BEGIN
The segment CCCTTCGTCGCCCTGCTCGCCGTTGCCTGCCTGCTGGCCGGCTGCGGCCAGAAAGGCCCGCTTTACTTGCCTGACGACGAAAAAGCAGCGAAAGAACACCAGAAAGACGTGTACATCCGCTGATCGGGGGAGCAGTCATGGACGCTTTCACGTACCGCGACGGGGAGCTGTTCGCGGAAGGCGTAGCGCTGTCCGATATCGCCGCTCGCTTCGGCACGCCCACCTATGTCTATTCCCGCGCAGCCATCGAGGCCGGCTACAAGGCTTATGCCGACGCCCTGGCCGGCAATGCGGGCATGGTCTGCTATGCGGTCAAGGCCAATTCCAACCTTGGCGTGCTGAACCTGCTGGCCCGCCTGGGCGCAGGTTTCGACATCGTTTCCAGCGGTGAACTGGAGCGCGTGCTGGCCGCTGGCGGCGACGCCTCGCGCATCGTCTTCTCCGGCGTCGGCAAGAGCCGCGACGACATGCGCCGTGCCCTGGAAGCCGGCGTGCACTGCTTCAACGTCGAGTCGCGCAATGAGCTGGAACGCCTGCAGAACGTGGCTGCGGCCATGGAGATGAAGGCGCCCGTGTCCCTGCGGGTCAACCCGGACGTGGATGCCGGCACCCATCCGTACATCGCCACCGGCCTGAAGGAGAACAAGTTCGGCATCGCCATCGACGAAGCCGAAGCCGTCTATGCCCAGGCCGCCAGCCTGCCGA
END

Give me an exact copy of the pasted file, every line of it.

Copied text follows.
The segment CCCTTCGTCGCCCTGCTCGCCGTTGCCTGCCTGCTGGCCGGCTGCGGCCAGAAAGGCCCGCTTTACTTGCCTGACGACGAAAAAGCAGCGAAAGAACACCAGAAAGACGTGTACATCCGCTGATCGGGGGAGCAGTCATGGACGCTTTCACGTACCGCGACGGGGAGCTGTTCGCGGAAGGCGTAGCGCTGTCCGATATCGCCGCTCGCTTCGGCACGCCCACCTATGTCTATTCCCGCGCAGCCATCGAGGCCGGCTACAAGGCTTATGCCGACGCCCTGGCCGGCAATGCGGGCATGGTCTGCTATGCGGTCAAGGCCAATTCCAACCTTGGCGTGCTGAACCTGCTGGCCCGCCTGGGCGCAGGTTTCGACATCGTTTCCAGCGGTGAACTGGAGCGCGTGCTGGCCGCTGGCGGCGACGCCTCGCGCATCGTCTTCTCCGGCGTCGGCAAGAGCCGCGACGACATGCGCCGTGCCCTGGAAGCCGGCGTGCACTGCTTCAACGTCGAGTCGCGCAATGAGCTGGAACGCCTGCAGAACGTGGCTGCGGCCATGGAGATGAAGGCGCCCGTGTCCCTGCGGGTCAACCCGGACGTGGATGCCGGCACCCATCCGTACATCGCCACCGGCCTGAAGGAGAACAAGTTCGGCATCGCCATCGACGAAGCCGAAGCCGTCTATGCCCAGGCCGCCAGCCTGCCGA